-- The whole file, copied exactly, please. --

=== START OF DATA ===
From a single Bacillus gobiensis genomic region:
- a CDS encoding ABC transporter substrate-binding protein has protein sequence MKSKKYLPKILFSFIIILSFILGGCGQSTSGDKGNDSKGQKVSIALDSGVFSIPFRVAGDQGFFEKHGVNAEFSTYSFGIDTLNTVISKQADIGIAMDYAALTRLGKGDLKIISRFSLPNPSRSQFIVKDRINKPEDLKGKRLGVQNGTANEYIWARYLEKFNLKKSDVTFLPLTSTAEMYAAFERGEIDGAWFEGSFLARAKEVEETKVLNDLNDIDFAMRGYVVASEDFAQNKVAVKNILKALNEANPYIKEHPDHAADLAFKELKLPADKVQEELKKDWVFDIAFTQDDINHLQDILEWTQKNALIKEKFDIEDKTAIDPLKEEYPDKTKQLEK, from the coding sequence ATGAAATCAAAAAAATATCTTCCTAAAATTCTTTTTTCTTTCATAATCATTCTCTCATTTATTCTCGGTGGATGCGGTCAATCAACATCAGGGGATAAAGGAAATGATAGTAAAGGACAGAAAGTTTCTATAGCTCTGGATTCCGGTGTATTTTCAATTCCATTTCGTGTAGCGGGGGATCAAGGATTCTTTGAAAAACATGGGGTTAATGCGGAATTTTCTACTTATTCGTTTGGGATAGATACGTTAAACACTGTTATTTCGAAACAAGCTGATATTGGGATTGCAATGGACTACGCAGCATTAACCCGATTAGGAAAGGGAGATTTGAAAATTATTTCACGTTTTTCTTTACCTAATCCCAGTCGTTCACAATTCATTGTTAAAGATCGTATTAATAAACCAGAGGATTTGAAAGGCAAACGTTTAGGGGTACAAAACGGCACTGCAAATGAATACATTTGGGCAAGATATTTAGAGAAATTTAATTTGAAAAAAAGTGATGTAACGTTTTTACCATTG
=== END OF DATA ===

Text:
From a single Bacillus gobiensis genomic region:
- a CDS encoding ABC transporter substrate-binding protein has protein sequence MKSKKYLPKILFSFIIILSFILGGCGQSTSGDKGNDSKGQKVSIALDSGVFSIPFRVAGDQGFFEKHGVNAEFSTYSFGIDTLNTVISKQADIGIAMDYAALTRLGKGDLKIISRFSLPNPSRSQFIVKDRINKPEDLKGKRLGVQNGTANEYIWARYLEKFNLKKSDVTFLPLTSTAEMYAAFERGEIDGAWFEGSFLARAKEVEETKVLNDLNDIDFAMRGYVVASEDFAQNKVAVKNILKALNEANPYIKEHPDHAADLAFKELKLPADKVQEELKKDWVFDIAFTQDDINHLQDILEWTQKNALIKEKFDIEDKTAIDPLKEEYPDKTKQLEK, from the coding sequence ATGAAATCAAAAAAATATCTTCCTAAAATTCTTTTTTCTTTCATAATCATTCTCTCATTTATTCTCGGTGGATGCGGTCAATCAACATCAGGGGATAAAGGAAATGATAGTAAAGGACAGAAAGTTTCTATAGCTCTGGATTCCGGTGTATTTTCAATTCCATTTCGTGTAGCGGGGGATCAAGGATTCTTTGAAAAACATGGGGTTAATGCGGAATTTTCTACTTATTCGTTTGGGATAGATACGTTAAACACTGTTATTTCGAAACAAGCTGATATTGGGATTGCAATGGACTACGCAGCATTAACCCGATTAGGAAAGGGAGATTTGAAAATTATTTCACGTTTTTCTTTACCTAATCCCAGTCGTTCACAATTCATTGTTAAAGATCGTATTAATAAACCAGAGGATTTGAAAGGCAAACGTTTAGGGGTACAAAACGGCACTGCAAATGAATACATTTGGGCAAGATATTTAGAGAAATTTAATTTGAAAAAAAGTGATGTAACGTTTTTACCATTG